AP Photos
WASHINGTON — Hussein Ibrahim al-Tikriti has a name and a resume that can create a lot of enemies in Iraq. A native of Saddam Hussein’s hometown and a translator for American and British security companies, the 31-year-old hoped to find safety by moving to the United States under a program designed to help Iraqis who’ve risked their lives for the U.S. government. But like many other would-be refugees, al-Tikriti has been stuck in limbo amid a sharp tightening in security checks for entry to the United States. By Bradley Klapper and Sameer N. Yacoub.
AP Photos.
— CLOSING WALTER REED — In cost-cutting move, storied Walter Reed Army hospital in Washington closing after 102 years. AP Photos.
— TERROR HEARINGS — Lawmaker: More than 40 Americans radicalized and joined Somali terror group to fight.
DENVER — Authorities say fewer pilots are violating airspace restrictions this year despite a recent weekend surge near the presidential retreat at Camp David, Md. The North American Aerospace Defense Command scrambled fighter jets twice on July 9 and once on July 10 to intercept private planes that were flying near Camp David and weren’t in radio contact with civil aviation officials. Federal Aviation Administration statistics show 122 airspace violations so far in 2011. At that pace, the total would be about 220 for the full year. That would be the lowest by far since 2008, when the agency began tracking the numbers in detail. By Dan Elliott.
SALT LAKE CITY — Environmental activist Tim DeChristopher became an antihero when he derailed a government auction of oil and gas leases. He used his sentencing Tuesday as a platform for a 35-minute address urging others to take similar steps of civil disobedience to fight climate change. During the sentencing about 100 protesters gathered at the courthouse in support of DeChristopher and over two dozen were jailed. By Jennifer Dobner. AP Photos. By Jennifer Dobner.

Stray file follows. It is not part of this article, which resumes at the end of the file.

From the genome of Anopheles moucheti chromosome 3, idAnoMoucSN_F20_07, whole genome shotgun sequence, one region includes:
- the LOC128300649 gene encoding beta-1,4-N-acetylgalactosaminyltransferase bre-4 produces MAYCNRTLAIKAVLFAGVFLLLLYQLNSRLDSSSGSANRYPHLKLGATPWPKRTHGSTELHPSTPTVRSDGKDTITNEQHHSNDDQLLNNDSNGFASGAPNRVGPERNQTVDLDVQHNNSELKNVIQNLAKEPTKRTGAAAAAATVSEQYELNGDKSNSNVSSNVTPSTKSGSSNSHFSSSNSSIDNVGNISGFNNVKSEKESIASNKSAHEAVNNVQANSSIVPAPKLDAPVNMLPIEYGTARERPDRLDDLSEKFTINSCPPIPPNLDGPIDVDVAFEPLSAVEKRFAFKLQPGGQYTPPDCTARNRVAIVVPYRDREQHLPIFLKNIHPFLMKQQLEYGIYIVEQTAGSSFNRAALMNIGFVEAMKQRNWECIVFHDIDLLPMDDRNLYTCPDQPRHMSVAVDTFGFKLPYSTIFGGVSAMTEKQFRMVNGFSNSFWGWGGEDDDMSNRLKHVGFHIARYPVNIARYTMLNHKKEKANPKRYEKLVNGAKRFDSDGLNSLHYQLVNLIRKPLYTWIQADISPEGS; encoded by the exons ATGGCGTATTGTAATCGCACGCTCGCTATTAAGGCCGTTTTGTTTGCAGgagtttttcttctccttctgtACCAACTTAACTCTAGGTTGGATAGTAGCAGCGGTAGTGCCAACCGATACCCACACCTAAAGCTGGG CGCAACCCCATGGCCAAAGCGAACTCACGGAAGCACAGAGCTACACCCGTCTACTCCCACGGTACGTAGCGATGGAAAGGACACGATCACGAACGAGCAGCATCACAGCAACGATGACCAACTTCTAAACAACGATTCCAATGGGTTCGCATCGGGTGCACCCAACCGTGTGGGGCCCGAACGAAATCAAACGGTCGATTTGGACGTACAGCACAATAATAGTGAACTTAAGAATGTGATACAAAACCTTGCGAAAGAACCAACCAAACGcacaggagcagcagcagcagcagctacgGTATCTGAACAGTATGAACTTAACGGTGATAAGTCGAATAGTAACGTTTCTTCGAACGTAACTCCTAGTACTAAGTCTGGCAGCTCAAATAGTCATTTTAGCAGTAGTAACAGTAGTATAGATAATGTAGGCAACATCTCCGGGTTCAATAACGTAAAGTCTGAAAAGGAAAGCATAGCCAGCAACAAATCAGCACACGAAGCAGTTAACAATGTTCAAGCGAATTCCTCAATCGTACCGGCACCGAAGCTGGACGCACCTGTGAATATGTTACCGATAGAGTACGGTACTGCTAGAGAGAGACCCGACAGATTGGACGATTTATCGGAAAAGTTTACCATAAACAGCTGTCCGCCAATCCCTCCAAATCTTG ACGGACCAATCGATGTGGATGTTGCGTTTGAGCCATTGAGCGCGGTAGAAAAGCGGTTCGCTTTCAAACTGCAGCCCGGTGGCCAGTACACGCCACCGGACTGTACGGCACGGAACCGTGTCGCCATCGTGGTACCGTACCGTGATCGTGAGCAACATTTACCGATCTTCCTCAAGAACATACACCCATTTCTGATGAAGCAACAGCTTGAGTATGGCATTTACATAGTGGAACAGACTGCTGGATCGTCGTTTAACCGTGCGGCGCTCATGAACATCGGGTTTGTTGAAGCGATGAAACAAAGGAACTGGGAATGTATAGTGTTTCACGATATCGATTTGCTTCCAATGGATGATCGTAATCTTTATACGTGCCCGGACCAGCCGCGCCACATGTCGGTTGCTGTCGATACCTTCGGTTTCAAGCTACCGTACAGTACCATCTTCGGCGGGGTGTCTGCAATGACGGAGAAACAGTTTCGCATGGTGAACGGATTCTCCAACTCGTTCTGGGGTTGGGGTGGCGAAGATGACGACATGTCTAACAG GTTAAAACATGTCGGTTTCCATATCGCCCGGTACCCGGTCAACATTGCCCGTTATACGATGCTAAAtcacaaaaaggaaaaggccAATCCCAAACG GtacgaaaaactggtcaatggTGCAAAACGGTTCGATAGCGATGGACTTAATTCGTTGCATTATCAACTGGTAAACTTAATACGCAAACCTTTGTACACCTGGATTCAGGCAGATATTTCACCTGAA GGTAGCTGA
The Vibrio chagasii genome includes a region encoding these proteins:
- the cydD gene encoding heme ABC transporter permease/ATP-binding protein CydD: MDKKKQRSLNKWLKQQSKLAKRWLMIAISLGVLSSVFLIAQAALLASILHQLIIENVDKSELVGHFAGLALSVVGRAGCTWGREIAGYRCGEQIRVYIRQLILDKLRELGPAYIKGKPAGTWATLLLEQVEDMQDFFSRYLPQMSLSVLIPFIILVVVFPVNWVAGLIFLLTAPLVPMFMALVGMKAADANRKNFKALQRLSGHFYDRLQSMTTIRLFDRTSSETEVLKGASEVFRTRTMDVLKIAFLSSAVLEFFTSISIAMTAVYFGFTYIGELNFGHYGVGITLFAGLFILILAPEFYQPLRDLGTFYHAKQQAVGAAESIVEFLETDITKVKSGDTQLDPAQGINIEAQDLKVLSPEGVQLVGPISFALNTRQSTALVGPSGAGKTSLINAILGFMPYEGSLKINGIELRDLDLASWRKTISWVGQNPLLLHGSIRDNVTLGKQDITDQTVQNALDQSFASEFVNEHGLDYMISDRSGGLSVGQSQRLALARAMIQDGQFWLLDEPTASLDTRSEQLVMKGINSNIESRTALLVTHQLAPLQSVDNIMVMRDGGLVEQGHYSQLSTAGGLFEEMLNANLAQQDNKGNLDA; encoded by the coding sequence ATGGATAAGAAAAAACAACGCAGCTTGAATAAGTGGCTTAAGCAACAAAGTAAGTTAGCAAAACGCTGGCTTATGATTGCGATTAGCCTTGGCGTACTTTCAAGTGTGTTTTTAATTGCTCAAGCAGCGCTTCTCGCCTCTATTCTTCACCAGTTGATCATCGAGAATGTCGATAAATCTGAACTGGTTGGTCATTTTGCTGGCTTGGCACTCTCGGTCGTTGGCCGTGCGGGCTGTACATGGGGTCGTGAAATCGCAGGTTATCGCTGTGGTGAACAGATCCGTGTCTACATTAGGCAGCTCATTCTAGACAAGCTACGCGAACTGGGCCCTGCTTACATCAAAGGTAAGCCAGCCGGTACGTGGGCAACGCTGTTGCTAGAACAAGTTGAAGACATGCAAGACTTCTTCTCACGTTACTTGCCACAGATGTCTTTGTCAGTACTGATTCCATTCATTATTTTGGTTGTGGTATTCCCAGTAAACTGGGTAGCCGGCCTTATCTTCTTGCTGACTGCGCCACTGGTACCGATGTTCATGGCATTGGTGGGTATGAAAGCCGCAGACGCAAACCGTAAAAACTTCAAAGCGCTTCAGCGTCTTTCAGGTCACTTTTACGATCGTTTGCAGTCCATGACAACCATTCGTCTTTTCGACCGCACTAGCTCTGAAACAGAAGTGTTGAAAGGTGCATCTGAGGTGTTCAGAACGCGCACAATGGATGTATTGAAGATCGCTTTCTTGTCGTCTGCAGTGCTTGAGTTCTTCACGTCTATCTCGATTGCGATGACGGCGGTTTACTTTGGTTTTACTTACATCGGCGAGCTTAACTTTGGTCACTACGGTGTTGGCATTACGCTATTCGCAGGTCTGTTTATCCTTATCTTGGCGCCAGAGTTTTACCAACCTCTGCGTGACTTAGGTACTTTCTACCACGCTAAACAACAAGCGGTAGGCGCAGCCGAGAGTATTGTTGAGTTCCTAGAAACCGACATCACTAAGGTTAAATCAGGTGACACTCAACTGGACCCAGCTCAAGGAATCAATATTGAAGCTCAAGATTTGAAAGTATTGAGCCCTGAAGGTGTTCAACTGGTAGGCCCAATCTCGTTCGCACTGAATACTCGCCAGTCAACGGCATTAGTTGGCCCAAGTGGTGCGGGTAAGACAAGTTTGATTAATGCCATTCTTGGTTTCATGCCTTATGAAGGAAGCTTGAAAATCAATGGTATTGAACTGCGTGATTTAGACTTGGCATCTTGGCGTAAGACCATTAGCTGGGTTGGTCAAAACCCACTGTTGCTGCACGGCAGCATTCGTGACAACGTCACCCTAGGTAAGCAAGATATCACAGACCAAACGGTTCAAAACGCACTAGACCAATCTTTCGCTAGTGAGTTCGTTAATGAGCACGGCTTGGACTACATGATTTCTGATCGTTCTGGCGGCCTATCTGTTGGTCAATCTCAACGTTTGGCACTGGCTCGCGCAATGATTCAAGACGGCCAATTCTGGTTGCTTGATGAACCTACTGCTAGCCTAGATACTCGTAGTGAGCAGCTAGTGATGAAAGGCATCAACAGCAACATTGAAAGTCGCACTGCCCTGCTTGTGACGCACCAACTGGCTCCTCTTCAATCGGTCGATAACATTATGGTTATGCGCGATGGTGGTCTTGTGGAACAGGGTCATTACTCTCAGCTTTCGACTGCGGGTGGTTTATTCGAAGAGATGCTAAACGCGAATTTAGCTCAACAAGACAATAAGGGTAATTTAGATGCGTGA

AP Photos
— FOOD AND FARM-TEXAS DROUGHT — Severe drought in Texas could result in record losses in nation’s No. 2 agriculture state
NEW YORK — Most entertainers prepare for a concert tour with rehearsals. For Amy Winehouse, it was rehab. Just before her disastrous European tour last month, she entered a rehabilitation center on doctor’s orders. She left a week later, with her publicist announcing she was “raring to go.” But she clearly wasn’t. At the concert’s kickoff, she struggled and stumbled. Her tour was soon canceled. A little over a month later, she was dead. The music industry has a long history of performers who wither away because of addiction and Winehouse’s death has again raised questions of whether the entertainment community could have done more to prevent the self-destruction of one of its most gifted young artists. By Music Writer Nekesa Mumbi Moody.
AP Photos.
— AMY WINEHOUSE-SALES — Amy Winehouse gets posthumous sales bump as fans purchase her music after her death. AP Photos.
SAN FRANCISCO — Tyler Thompson is an unlikely star in the world of Chinese opera. The African American teenager from Oakland has captivated audiences in the U.S. and China with his ability to sing pitch-perfect Mandarin and perform the ancient Chinese art form. Thompson, 15, is a standout student in Chew’s Oakland-based Purple Silk Music Education program, which teaches children and youth — mostly from low-income immigrant families — how to sing and play traditional Chinese music. The program’s Great Wall Youth Orchestra and Chorus has performed around the country. By Terence Chea.
AP Photos, Video
SALT LAKE CITY — Olympic silver medalist Jeret “Speedy” Peterson was found dead in a remote canyon in Utah in what police are calling a suicide. One of the world’s most risk-taking and innovative freestyle skiers, the creator of the one-of-a-kind “Hurricane” called 911 before shooting himself, police said. By Eddie Pells and Lynn DeBruin.
AP Photos.
— LIBYA — Libyan state TV shows Lockerbie bomber, in wheelchair, attending pro-Gadhafi rally.
— DRUG WAR-MEXICO-HIT BOY — Mexican judge sentences teenager to 3 years for organized crime, homicide, kidnapping.
— STREET CROSSING DEATH — Ga. mother is spared prison in son’s jaywalking death; charges had caused an outcry
— TEXAS-BORDER INCURSION — Dozens of uniformed Mexican troops cross Texas border; US officials return them to Mexico
— US CHICKEN NUGGETS RECALL — Pilgrim’s Pride expands voluntary recall of chicken to nuggets shipped to Dollar General
— NEW ZEALAND GOLDFISH — New Zealand goldfish survive Christchurch quake, 134 days without food before being rescued